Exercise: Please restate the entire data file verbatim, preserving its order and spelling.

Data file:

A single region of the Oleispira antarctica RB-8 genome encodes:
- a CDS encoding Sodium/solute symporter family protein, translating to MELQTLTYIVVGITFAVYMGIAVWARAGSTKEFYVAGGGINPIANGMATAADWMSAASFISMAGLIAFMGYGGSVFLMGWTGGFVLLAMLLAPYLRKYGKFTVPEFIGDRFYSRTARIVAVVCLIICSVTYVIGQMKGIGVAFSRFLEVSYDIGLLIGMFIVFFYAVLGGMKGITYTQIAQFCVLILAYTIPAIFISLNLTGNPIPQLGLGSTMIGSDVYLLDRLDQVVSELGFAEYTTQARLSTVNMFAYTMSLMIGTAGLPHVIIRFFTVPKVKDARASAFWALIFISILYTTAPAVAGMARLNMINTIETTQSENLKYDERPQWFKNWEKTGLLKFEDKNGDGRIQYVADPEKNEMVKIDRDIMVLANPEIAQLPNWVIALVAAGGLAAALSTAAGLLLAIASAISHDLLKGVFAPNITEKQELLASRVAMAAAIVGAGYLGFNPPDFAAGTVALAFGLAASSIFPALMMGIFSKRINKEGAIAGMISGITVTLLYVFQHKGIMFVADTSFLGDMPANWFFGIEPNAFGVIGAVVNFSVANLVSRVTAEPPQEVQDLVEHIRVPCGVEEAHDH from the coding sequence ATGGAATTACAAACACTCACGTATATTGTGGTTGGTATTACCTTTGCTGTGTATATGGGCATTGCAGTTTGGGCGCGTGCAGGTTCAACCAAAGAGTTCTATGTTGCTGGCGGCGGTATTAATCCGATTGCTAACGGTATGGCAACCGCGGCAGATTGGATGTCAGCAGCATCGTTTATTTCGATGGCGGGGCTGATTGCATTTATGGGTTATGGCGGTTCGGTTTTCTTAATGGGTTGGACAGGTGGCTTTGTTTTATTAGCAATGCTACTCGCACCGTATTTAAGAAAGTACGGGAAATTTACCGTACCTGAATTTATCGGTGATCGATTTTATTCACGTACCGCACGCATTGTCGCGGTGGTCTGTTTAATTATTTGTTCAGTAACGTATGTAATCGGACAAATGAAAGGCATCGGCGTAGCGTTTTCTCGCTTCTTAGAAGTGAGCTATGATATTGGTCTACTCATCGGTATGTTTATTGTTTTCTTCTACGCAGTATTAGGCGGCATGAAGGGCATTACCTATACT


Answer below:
A single region of the Oleispira antarctica RB-8 genome encodes:
- a CDS encoding Sodium/solute symporter family protein, translating to MELQTLTYIVVGITFAVYMGIAVWARAGSTKEFYVAGGGINPIANGMATAADWMSAASFISMAGLIAFMGYGGSVFLMGWTGGFVLLAMLLAPYLRKYGKFTVPEFIGDRFYSRTARIVAVVCLIICSVTYVIGQMKGIGVAFSRFLEVSYDIGLLIGMFIVFFYAVLGGMKGITYTQIAQFCVLILAYTIPAIFISLNLTGNPIPQLGLGSTMIGSDVYLLDRLDQVVSELGFAEYTTQARLSTVNMFAYTMSLMIGTAGLPHVIIRFFTVPKVKDARASAFWALIFISILYTTAPAVAGMARLNMINTIETTQSENLKYDERPQWFKNWEKTGLLKFEDKNGDGRIQYVADPEKNEMVKIDRDIMVLANPEIAQLPNWVIALVAAGGLAAALSTAAGLLLAIASAISHDLLKGVFAPNITEKQELLASRVAMAAAIVGAGYLGFNPPDFAAGTVALAFGLAASSIFPALMMGIFSKRINKEGAIAGMISGITVTLLYVFQHKGIMFVADTSFLGDMPANWFFGIEPNAFGVIGAVVNFSVANLVSRVTAEPPQEVQDLVEHIRVPCGVEEAHDH from the coding sequence ATGGAATTACAAACACTCACGTATATTGTGGTTGGTATTACCTTTGCTGTGTATATGGGCATTGCAGTTTGGGCGCGTGCAGGTTCAACCAAAGAGTTCTATGTTGCTGGCGGCGGTATTAATCCGATTGCTAACGGTATGGCAACCGCGGCAGATTGGATGTCAGCAGCATCGTTTATTTCGATGGCGGGGCTGATTGCATTTATGGGTTATGGCGGTTCGGTTTTCTTAATGGGTTGGACAGGTGGCTTTGTTTTATTAGCAATGCTACTCGCACCGTATTTAAGAAAGTACGGGAAATTTACCGTACCTGAATTTATCGGTGATCGATTTTATTCACGTACCGCACGCATTGTCGCGGTGGTCTGTTTAATTATTTGTTCAGTAACGTATGTAATCGGACAAATGAAAGGCATCGGCGTAGCGTTTTCTCGCTTCTTAGAAGTGAGCTATGATATTGGTCTACTCATCGGTATGTTTATTGTTTTCTTCTACGCAGTATTAGGCGGCATGAAGGGCATTACCTATACT